- With Overwhelming Vote, New York City Council Passes Paid Sick Day Law
- May 10, 2013
- Law Firm: Jackson Lewis P.C. - White Plains Office
New York City is poised to require employers to provide their workers with sick days. The City Council, by a vote of 45-3, has passed legislation requiring New York City private-sector employers, outside of the manufacturing industry, to provide paid (or unpaid, for certain employers) sick time to employees. The measure approved by the Council on May 8, 2013, reflects a compromise between advocates of such legislation, opponents in the business community and City Council Speaker Christine Quinn, whose delay in bringing the bill for a vote was used (and continues to be used) against her by other mayoral candidates.
While Mayor Michael Bloomberg promises to veto the bill, the City Council appears to have enough votes to override his veto. Council Speaker Quinn has indicated the enactment will guarantee paid sick days to nearly one million workers. At a rally, she stated, “This is not just a great day for workers. It is a great example of how we can bring people together through the legislative process.”
- Employers with at least 15 employees and employers with at least 1 domestic worker must provide employees with paid sick time, as indicated below, each calendar year (the calendar year can be any consecutive 12 month period determined by the employer).
- Assuming the City’s economy, as measured by a financial index maintained by the Federal Reserve Bank of New York, is at or above its January 2012 level, the legislation would be effective: (i) April 1, 2014, for employers with at least 20 employees; and (ii) October 1, 2015, for employers with 15-19 employees or 1 domestic worker (although such employers must provide unpaid time effective April 1, 2014). However, implementation would be delayed if the City’s economy erodes.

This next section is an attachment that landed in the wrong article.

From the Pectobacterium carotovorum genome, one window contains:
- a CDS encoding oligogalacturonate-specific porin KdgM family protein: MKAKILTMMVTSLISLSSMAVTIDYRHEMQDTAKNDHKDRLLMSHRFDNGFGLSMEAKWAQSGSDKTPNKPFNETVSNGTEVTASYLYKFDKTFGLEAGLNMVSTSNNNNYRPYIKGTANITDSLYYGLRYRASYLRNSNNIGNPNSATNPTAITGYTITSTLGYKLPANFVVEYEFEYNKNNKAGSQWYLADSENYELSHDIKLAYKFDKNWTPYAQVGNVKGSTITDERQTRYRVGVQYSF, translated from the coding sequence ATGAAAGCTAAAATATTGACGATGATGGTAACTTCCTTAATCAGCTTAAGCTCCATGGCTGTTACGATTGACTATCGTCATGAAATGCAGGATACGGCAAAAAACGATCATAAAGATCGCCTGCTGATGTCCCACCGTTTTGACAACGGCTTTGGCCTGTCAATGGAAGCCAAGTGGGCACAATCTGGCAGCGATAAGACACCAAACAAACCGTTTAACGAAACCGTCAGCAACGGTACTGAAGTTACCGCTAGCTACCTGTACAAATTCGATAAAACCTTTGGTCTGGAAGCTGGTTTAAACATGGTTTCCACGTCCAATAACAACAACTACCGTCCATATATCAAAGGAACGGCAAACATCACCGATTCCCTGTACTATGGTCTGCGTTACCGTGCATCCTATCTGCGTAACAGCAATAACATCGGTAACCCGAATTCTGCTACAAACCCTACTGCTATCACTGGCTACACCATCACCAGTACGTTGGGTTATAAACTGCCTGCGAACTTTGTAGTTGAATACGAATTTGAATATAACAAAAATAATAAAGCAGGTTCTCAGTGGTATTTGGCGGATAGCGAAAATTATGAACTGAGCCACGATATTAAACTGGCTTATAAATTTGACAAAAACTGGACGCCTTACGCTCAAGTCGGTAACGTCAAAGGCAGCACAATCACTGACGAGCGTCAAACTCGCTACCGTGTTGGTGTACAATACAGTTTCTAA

- Employees, other than domestic workers, accrue 1 hour of sick time for every 30 hours worked, up to a maximum accrual of 40 hours per calendar year.
- Employees, other than domestic workers, begin accruing time at the start of employment or on the effective date of the legislation, whichever is later.
- Employees, other than domestic workers, may begin using accrued time after the 120th calendar day of employment or on the 120th calendar day after the effective date of the legislation, whichever is later.
- Employees can decide how much accrued time to use, but an employer may set a “reasonable” minimum increment of use of up to 4 hours.
- Employees may use accrued time for absences due to:
- the employee’s mental or physical illness, injury or health condition or need for medical diagnosis, care or treatment of a mental or physical illness, injury or health condition or need for preventive medical care;
- care of a family member who needs medical diagnosis, care or treatment of a mental or physical illness, injury or health condition or who needs preventive medical care; or